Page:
In addition to improving our morale, physical activity strengthens our social interactions. Here is an example: on days when they do physical activity together, spouses are more satisfied with their marriage, experience more positive events (providing help and comfort, sharing hobbies, feeling loved) and fewer negative events (argument, lack of time for the other, broken promise, etc.). Activities such as walking, dancing or yoga allow us to synchronize our movements with others, which leads to unexpected benefits: cohesion within the group, attention to others, sensitivity to what others are experiencing. Thus, after a physical activity alone or in a group, we are more inclined to cooperate, trust and interact.
Strengthening our bonds with others would be a very effective solution to improve our health. Many studies show that belonging to a group (and a fortiori in several groups) increases life expectancy, improves depressive symptoms, reduces cognitive decline. Thus, a person receiving quality social support benefits from an improvement in self-esteem, their ability to adapt to difficult situations, their mental well-being and their physical health.
3. Physical activity to reduce anxiety
Sébastien Bohler, French doctor in neuroscience, insists in his latest book on the benefits of ritual in times of uncertainty.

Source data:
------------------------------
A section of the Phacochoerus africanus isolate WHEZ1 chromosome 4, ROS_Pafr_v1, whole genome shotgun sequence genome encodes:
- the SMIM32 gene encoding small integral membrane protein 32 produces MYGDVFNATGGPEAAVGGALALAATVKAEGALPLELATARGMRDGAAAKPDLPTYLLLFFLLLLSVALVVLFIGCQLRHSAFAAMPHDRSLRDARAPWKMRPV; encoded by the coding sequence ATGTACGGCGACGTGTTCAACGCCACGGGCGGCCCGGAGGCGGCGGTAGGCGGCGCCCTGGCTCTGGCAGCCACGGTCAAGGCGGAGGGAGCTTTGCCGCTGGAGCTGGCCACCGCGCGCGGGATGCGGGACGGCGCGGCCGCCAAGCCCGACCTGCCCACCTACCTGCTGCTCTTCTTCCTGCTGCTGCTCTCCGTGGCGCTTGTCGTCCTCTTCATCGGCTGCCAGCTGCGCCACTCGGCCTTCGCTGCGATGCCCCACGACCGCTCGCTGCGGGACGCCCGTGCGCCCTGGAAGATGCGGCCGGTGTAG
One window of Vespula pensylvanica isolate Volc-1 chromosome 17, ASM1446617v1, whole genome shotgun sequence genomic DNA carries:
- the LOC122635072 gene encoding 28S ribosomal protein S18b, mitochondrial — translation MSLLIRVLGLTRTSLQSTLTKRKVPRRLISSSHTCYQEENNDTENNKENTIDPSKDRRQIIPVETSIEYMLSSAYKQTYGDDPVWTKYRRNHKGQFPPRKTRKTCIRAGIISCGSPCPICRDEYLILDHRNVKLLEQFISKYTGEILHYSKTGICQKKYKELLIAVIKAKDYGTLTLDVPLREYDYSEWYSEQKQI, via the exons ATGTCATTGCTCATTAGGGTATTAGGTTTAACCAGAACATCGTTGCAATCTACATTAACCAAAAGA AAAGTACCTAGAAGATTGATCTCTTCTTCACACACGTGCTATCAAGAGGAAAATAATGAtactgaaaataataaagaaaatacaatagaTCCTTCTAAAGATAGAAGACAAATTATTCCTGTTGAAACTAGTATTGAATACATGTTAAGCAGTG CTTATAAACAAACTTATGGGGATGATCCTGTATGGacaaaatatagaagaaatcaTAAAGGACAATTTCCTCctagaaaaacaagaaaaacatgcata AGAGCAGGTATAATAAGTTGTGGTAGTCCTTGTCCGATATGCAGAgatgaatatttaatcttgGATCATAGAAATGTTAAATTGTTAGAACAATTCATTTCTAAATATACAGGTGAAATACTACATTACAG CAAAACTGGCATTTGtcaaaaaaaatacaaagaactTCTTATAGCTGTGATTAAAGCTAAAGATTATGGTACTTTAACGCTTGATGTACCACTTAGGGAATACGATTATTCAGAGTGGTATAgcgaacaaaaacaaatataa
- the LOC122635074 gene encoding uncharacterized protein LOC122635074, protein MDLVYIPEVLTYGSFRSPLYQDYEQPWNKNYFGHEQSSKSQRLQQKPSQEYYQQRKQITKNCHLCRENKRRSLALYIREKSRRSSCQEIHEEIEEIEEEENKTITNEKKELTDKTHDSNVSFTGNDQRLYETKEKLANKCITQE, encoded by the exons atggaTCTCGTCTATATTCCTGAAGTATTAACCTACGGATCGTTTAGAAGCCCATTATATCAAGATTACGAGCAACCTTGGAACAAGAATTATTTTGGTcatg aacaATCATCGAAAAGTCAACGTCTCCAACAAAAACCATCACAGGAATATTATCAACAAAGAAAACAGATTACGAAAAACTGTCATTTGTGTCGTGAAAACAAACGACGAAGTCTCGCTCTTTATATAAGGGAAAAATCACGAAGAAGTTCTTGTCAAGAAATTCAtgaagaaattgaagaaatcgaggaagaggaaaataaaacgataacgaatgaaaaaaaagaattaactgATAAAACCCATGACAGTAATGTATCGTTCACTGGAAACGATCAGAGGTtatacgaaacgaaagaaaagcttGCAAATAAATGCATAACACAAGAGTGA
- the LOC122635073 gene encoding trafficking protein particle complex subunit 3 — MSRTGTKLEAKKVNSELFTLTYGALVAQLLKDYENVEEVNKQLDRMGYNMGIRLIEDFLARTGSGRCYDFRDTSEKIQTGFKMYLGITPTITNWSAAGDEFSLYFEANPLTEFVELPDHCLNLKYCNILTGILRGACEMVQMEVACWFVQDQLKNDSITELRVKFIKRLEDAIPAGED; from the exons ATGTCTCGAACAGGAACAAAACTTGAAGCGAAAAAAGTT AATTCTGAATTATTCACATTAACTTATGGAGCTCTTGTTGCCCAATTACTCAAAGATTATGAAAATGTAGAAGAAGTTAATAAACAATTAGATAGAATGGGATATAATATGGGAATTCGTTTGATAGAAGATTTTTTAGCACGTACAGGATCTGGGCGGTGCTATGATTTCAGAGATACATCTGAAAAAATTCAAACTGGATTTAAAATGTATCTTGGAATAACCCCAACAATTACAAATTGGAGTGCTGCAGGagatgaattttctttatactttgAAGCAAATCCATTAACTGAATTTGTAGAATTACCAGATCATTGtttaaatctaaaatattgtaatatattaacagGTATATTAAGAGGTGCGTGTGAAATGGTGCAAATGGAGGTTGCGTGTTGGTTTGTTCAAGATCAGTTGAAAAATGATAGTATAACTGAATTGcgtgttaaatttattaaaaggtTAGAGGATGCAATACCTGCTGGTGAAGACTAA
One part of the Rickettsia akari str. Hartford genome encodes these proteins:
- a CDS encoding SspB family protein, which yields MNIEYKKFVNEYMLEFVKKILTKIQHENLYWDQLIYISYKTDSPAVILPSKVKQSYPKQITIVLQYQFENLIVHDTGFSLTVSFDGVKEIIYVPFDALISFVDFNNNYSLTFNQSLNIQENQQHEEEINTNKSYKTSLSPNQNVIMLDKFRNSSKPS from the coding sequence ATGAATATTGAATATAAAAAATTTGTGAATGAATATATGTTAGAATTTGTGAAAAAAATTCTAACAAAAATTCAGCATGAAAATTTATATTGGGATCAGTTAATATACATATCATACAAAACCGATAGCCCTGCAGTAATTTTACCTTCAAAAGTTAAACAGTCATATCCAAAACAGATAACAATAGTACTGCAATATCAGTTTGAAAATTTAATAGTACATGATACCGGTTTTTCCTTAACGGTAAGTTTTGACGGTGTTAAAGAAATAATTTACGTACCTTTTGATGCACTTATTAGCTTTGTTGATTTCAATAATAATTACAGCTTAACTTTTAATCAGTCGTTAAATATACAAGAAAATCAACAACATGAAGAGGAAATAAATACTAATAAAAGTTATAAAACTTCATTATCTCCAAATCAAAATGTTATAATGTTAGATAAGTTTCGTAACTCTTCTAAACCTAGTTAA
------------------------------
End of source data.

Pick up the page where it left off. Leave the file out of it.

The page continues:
Our brains love repetition and dread the unknown, and the uncertainty of the pandemic is straining it. The ritual is used by caregivers to help people with psychological difficulties. Indeed, the ritual attempts to remedy the unknown by bringing order to the environment to create a fixed, stable and predictable framework.
In other words, the ritual acts as a brain calming agent. This is how the ritualized practice of physical activity makes us feel good.
4. Physical activity, a way of life adopted by centenarians
How do we live in the regions of the world where there are the greatest number of centenarians? This is the question explored by Dan Buettner, explorer, journalist and public health actor in the United States. He brought together the following few common criteria: moving naturally, not eating to satiety, indulging in a small drink, having a life goal, slowing down the pace, keeping in touch with nature, developing a sense of family and quality relationships accompanied by a sense of belonging.
In summary, here are some tips to remember to practice a physical activity that strengthens your health, your morale and your connection to others:
• Take advantage of the good weather to go out walk, alone or with loved ones, focusing on the present moment.
• If you can, do some physical activity. in nature (park, wooded path, etc.).
• Register rituals in your daily agenda: plan your physical activity sessions in advance, download your favorite podcast to listen to while walking, call your friends during the break during your walk …
• Join a group physical activity online or at a club.
• Secure yourself ambitious, but realistic and progressive goals, and use new technologies to track your progress.
• Encourage yourself by offering you satisfecit and small rewards.
The original version of this article was published in The Conversation.